In this article we will explain the differences between HDD and SSD devices and show advantages and disadvantages of both technologies.



Hard disk drive (or hard drive, fixed disk, HDD) is a technology pioneered by IBM in 1956. Yes, you read that right, hard drive technology is almost sixty years old. Hard drives use magnetism to store data on a rotating disk. The “needle” floats above the rotating plate and reads and writes data. As the plate rotates faster and faster data is processed on a hard drive. After shutting down your computer, data remains on the disc.



Solid-State Drive is also a device for permanent data storage that gets written and read through integrated circuits. Even though everyone is using the word “disk”, SSD actually has no disc or any mechanical (moving) parts. Most of you are familiar with the USB memory and SSD is sophisticated version of USB sticks. The data on the SSD are stored in microchips, while hard drives use a mechanical arm for reading / writing data. That is the reason why the SSDs are much faster.


In comparison, which is faster SSD or HDD?

Rising from the comfort of your couch to retrieve a book from the bookshelf, or that same book magically appearing in front of you? In the same way, we can compare the HDD with an SSD. Typical SSD is based on NAND flash memory, a type of nonvolatile memory, so you can turn off the drive, and it will not “forget” what is stored on it. SSD has no mechanical arm, to write and read information, but instead relies on an embedded processor, or “brains” or controller, which performs a series of operations associated with reading and writing data. This controller is a very important factor in determining the speed of the SSD.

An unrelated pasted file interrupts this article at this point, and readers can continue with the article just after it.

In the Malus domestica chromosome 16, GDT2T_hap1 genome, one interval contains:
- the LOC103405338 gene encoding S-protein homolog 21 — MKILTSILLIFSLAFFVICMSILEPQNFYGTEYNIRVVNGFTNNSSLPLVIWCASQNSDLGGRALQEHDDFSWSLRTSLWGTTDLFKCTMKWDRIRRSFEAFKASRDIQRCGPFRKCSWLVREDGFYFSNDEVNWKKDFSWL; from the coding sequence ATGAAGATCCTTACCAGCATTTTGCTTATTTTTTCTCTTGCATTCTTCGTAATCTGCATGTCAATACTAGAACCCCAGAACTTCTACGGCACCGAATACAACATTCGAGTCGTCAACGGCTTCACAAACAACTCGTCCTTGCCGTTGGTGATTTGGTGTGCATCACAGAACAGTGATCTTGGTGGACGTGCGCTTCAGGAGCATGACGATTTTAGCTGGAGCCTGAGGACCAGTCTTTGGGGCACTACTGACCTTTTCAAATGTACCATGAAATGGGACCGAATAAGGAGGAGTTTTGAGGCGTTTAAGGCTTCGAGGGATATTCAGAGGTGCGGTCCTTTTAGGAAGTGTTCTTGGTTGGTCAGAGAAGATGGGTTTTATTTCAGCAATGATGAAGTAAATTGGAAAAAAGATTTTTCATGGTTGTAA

In principle, both devices can do the same job: run operating system, install applications and store personal data (pictures, movies, documents…) But which device is better to choose? That depends on the purpose. First step towards your answer is getting to know the advantages and disadvantages of both types devices.

In this article you will find guidelines and answers to these questions, because we underline the differences between devices.





Speed ​​is the main advantage of SSD. SSD works considerably faster because of lower latency, and the easiest way to see that is comparing HDD and SSD when booting up your operating system. If the speed of your computer is an absolute priority, you should consider purchasing SSD.

Result: HDD vs SSD – 0:1



SSDs are silent because they have no mechanical parts, unlike hard drives which have moving parts, discs that are rotating, movable head that reads data etc. SSD is winner in this category too!

Result: HDD vs SSD – 0:2



Hard drives are the dinosaurs of the digital age, featuring quite old and elaborated technology, which makes them much cheaper than SSDs (which is the reason the price of HDDs tends to remain relatively stable). So, if we take the criterion of “dollar per gigabyte,”, it is much cheaper to buy the same capacity HDD than SSD. For example, if you wish to purchase additional storage space of 1TB, 2.5 inch, prices are:

HDD: $ 60 – $ 75

SSD: $ 430 – $ 500

Result: HDD vs SSD – 1:2



With classic hard drives sooner or later disk fragmentation occurs, depending on the operating system or file system. In order to prevent that, defragmentation is needed to keep faster performances of hard disk on Windows. SSDs does not suffer from these problems – files can be scattered all over the disk, without loss of performance. Chips are accessed practically in real time, so this is the major advantage of SSDs.

Result: HDD vs SSD – 1:3



Usually, average SSD has smaller capacity than average HDD. Generally speaking, there is constant demand for bigger drives, so you can already find HDD with capacity of 4TB (over 5000$ in November 2015). For most of the people, we still have to mix-and-match SSDs (for fast application performance and system operations), while still using HDDs for large storages. So, the winning combination would be smaller SSD from 128 to 512 GB and HDD with 2-4 TB. By this criterion, the hard drive has the advantage.

Result: HDD vs SSD – 2:3



Hard drives are not much resistant to shocks, since the “needle” that reads and writes data does not have much free space, especially during operation. To make this clearer, please watch the attached video clip “Hard drive teardown”:

[youtube id=”Wiy_eHdj8kg”]

SSDs are typically more resistant to shocks because they have no moving parts; So, in case you drop your laptop, you have better chances that SSD “survives” the shock than HDD. Regarding this, the SSD has the advantage. However, SSD has another ailment that we decided to introduce more in the next section – reliability.

Result: HDD vs SSD – 2:4